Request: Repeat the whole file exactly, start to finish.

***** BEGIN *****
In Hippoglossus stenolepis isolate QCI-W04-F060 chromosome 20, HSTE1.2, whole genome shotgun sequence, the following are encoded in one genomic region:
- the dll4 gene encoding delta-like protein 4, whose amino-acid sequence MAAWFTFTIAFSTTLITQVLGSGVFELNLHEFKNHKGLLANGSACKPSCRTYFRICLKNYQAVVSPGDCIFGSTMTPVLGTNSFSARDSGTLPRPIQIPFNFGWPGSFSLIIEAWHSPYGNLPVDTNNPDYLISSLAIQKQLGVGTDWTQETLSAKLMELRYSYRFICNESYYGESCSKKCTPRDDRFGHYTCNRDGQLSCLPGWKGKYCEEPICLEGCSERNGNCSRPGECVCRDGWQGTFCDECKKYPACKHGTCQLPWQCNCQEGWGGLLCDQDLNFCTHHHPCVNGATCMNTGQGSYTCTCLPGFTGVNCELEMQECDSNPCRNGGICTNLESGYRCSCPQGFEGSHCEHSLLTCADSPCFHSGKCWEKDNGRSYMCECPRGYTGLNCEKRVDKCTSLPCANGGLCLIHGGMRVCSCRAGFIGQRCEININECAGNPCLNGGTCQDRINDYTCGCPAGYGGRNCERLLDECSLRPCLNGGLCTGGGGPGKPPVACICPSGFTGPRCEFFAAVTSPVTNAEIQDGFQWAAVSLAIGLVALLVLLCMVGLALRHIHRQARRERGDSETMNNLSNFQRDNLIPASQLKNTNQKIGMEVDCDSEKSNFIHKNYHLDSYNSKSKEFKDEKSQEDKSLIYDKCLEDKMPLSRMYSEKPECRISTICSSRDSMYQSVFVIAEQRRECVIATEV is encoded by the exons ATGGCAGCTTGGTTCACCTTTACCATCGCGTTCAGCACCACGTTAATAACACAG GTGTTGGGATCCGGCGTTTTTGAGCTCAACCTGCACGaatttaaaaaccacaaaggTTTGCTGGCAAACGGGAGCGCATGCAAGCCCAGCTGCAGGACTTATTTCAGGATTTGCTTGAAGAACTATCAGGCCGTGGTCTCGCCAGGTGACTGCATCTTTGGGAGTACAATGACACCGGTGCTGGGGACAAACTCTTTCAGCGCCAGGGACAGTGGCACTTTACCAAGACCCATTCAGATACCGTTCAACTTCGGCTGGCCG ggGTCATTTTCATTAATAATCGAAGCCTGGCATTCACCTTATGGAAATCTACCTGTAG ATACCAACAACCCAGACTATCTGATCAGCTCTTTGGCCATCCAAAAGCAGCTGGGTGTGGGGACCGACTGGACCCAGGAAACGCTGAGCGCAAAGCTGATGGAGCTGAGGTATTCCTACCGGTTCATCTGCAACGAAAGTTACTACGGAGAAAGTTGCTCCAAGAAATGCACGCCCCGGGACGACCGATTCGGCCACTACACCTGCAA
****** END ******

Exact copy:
In Hippoglossus stenolepis isolate QCI-W04-F060 chromosome 20, HSTE1.2, whole genome shotgun sequence, the following are encoded in one genomic region:
- the dll4 gene encoding delta-like protein 4, whose amino-acid sequence MAAWFTFTIAFSTTLITQVLGSGVFELNLHEFKNHKGLLANGSACKPSCRTYFRICLKNYQAVVSPGDCIFGSTMTPVLGTNSFSARDSGTLPRPIQIPFNFGWPGSFSLIIEAWHSPYGNLPVDTNNPDYLISSLAIQKQLGVGTDWTQETLSAKLMELRYSYRFICNESYYGESCSKKCTPRDDRFGHYTCNRDGQLSCLPGWKGKYCEEPICLEGCSERNGNCSRPGECVCRDGWQGTFCDECKKYPACKHGTCQLPWQCNCQEGWGGLLCDQDLNFCTHHHPCVNGATCMNTGQGSYTCTCLPGFTGVNCELEMQECDSNPCRNGGICTNLESGYRCSCPQGFEGSHCEHSLLTCADSPCFHSGKCWEKDNGRSYMCECPRGYTGLNCEKRVDKCTSLPCANGGLCLIHGGMRVCSCRAGFIGQRCEININECAGNPCLNGGTCQDRINDYTCGCPAGYGGRNCERLLDECSLRPCLNGGLCTGGGGPGKPPVACICPSGFTGPRCEFFAAVTSPVTNAEIQDGFQWAAVSLAIGLVALLVLLCMVGLALRHIHRQARRERGDSETMNNLSNFQRDNLIPASQLKNTNQKIGMEVDCDSEKSNFIHKNYHLDSYNSKSKEFKDEKSQEDKSLIYDKCLEDKMPLSRMYSEKPECRISTICSSRDSMYQSVFVIAEQRRECVIATEV is encoded by the exons ATGGCAGCTTGGTTCACCTTTACCATCGCGTTCAGCACCACGTTAATAACACAG GTGTTGGGATCCGGCGTTTTTGAGCTCAACCTGCACGaatttaaaaaccacaaaggTTTGCTGGCAAACGGGAGCGCATGCAAGCCCAGCTGCAGGACTTATTTCAGGATTTGCTTGAAGAACTATCAGGCCGTGGTCTCGCCAGGTGACTGCATCTTTGGGAGTACAATGACACCGGTGCTGGGGACAAACTCTTTCAGCGCCAGGGACAGTGGCACTTTACCAAGACCCATTCAGATACCGTTCAACTTCGGCTGGCCG ggGTCATTTTCATTAATAATCGAAGCCTGGCATTCACCTTATGGAAATCTACCTGTAG ATACCAACAACCCAGACTATCTGATCAGCTCTTTGGCCATCCAAAAGCAGCTGGGTGTGGGGACCGACTGGACCCAGGAAACGCTGAGCGCAAAGCTGATGGAGCTGAGGTATTCCTACCGGTTCATCTGCAACGAAAGTTACTACGGAGAAAGTTGCTCCAAGAAATGCACGCCCCGGGACGACCGATTCGGCCACTACACCTGCAA